Rift Valley politicians warned on parallel campaign rallies

Rift Valley Regional Commissioner Maalim Mohammed (in front ) with West Pokot County Commissioner Apollo Okello( Left) and other deputy county commissioners outside Mtelo Hall in Kapenguria, West Pokot County on May 17, 2022.

Photo credit: Oscar Kakai | Nation Media Group

Politicians in the Rift Valley region have been cautioned against convening parallel rallies, in what Regional Commissioner Maalim Mohammed described as unhealthy competition.

Mr Mohammed has directed that security teams be informed of all planned political events. All politicians should follow the Public Order Act, he said.

“We don’t want unhealthy competition in these meetings. We don’t want conflicts. Politicians are required to inform the security teams so that officers can plan themselves and provide security,” he said.

Meeting chiefs

He spoke after meeting chiefs and their assistants at Mtelo Hall in Kapenguria during his tour to familiarise himself with the region. He also met the security team and government officers working in the region.

The meeting came after an assistant chief was injured recently in an attack by bandits on the Kitale-Lodwar highway.

Mr Mohammed said that national administration officers working in the region are required to be alert.

“Our officers depend on chiefs for information. As the national administration, we are the most extensive organs represented by the regional commissioner, county commissioner, deputy county commissioner, assistant county commissioner, chiefs, assistant chiefs, village elders and Nyumba Kumi,” he said.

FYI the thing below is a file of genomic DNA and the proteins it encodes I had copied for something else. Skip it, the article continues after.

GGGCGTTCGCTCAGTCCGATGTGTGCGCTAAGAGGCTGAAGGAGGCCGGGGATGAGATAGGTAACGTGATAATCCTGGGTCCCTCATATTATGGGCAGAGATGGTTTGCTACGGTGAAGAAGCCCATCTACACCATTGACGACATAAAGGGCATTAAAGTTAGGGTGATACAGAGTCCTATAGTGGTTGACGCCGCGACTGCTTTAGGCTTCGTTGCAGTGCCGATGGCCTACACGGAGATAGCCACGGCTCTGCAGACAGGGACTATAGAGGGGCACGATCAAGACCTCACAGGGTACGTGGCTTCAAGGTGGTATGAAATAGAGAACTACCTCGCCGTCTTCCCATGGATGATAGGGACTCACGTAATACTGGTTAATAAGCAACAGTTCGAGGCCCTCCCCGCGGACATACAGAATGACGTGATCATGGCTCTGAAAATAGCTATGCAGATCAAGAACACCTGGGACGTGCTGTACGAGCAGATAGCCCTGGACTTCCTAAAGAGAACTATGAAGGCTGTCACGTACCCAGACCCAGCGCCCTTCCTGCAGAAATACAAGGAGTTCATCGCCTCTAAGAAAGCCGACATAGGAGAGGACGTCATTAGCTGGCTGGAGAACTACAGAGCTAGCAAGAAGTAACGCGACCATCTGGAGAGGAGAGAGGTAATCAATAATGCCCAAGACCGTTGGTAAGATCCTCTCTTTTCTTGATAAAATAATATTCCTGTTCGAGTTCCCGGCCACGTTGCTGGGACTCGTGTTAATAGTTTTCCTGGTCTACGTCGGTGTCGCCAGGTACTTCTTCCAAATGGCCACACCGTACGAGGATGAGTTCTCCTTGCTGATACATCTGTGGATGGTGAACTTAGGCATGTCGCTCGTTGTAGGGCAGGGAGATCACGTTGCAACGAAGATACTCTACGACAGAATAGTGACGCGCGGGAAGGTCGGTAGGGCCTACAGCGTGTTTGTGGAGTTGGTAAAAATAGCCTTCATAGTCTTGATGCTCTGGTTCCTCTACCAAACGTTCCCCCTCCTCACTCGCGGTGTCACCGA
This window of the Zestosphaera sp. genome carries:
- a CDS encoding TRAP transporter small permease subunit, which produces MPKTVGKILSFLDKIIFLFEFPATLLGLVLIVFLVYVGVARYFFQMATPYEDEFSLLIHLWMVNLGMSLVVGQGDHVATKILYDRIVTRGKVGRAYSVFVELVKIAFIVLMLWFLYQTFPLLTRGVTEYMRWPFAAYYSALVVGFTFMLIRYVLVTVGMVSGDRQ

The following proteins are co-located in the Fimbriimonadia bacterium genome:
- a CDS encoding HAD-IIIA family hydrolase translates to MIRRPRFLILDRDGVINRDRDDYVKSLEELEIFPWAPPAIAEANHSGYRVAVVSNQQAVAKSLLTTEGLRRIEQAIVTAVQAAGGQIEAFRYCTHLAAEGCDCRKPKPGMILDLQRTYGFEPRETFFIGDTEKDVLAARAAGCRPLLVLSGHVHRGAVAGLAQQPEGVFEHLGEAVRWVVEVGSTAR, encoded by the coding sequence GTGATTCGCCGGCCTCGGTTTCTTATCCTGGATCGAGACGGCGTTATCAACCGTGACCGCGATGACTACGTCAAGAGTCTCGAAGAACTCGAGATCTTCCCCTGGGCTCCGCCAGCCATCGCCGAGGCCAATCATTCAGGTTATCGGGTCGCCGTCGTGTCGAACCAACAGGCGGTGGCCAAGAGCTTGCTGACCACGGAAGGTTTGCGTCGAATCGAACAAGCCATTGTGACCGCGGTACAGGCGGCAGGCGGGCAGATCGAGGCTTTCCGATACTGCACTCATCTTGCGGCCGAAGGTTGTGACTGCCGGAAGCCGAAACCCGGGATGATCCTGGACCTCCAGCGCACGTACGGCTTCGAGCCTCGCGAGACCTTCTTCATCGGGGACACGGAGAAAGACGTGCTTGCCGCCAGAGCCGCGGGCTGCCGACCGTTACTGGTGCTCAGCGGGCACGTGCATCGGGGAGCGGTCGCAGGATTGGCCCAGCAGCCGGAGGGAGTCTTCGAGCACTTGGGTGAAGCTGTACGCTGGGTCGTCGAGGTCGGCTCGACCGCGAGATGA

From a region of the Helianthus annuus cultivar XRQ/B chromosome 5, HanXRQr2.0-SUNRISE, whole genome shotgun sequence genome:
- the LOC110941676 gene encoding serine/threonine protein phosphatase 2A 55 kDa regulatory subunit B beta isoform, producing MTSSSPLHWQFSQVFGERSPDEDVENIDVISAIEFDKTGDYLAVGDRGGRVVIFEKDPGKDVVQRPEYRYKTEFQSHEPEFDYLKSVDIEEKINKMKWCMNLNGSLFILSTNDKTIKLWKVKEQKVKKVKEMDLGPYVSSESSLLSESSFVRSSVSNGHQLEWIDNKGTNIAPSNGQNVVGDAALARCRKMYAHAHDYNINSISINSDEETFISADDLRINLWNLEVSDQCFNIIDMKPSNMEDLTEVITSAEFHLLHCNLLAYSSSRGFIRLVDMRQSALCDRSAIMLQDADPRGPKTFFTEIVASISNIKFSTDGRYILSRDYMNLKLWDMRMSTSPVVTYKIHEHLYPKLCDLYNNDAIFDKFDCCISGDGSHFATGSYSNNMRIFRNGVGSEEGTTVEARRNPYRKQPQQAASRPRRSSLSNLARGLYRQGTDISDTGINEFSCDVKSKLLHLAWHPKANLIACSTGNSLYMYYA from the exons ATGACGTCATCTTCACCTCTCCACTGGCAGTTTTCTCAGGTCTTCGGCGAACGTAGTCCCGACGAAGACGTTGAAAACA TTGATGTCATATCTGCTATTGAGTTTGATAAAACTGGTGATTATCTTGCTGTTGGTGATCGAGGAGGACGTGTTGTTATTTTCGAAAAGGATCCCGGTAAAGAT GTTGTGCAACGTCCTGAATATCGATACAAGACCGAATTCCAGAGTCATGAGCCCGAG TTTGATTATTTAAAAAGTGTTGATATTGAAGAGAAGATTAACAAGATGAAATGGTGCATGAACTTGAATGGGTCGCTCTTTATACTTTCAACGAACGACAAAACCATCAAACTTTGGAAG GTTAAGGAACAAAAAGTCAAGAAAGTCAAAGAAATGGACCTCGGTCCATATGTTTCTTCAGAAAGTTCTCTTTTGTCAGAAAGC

Chiefs and their assistants at Mtelo Hall in Kapenguria, West Pokot County during a security meeting with Rift Valley Regional Commissioner Maalim Mohammed on May 17, 2022.

Photo credit: Oscar Kakai | Nation Media Group

He told chiefs to stay in their areas of jurisdiction this election period, even as he called on politicians to conduct peaceful campaigns.

“We must stay as brothers and sisters. Politics will come and go,” he said.

Unreachable administrators

Mr Mohammed warned chiefs against staying far from their areas of jurisdiction or being unreachable, warning that action would be taken against those who don’t heed the directive.

“Many chiefs in the region have forgotten their roles and some have been known to be operating from the urban centres,” he said.

“You must be residing where you are expected to work. We don’t want mobile chiefs whose residents have to look for. Some are staying in major towns like Makutano, Sigor, Kacheliba and Alale,” he said.

He called on chiefs to take responsibility and protect residents and their property so that vices can be eradicated for development to be realised in the region.

“You should be aware of everything in your jurisdiction. You must be disciplined. Chiefs are civil servants and not bosses. Leadership is a privilege not a right,” he said.

He said administrators were discussing how to recover animals stolen in attacks.

“We must bring back the stolen animals,” he said. “The question is, where are these raids and banditry and cattle rustling activities planned and how are the officers not informed on time?” 

Drunkards

Mr Mohammed said some chiefs have become drunkards and were blaming him for the pressure that comes with their role. But he said counselling and rehabilitation services are now available to those struggling with addictions, under the anti-drug abuse agency Nacada.

“Chiefs are role models and should show the best example. There is a chief who was about to be dismissed but we counselled and took him for rehabilitation. He is now one of our champions, advising his colleagues on illegal brews,” he said.

Mr Mohammed said residents of Laikipia, Samburu, Turkana, Elgeyo Marakwet and West Pokot counties should be at the same level with other Kenyans and should embrace education, calling on local administrators to ensure 100 per cent transition of children from primary to secondary school.

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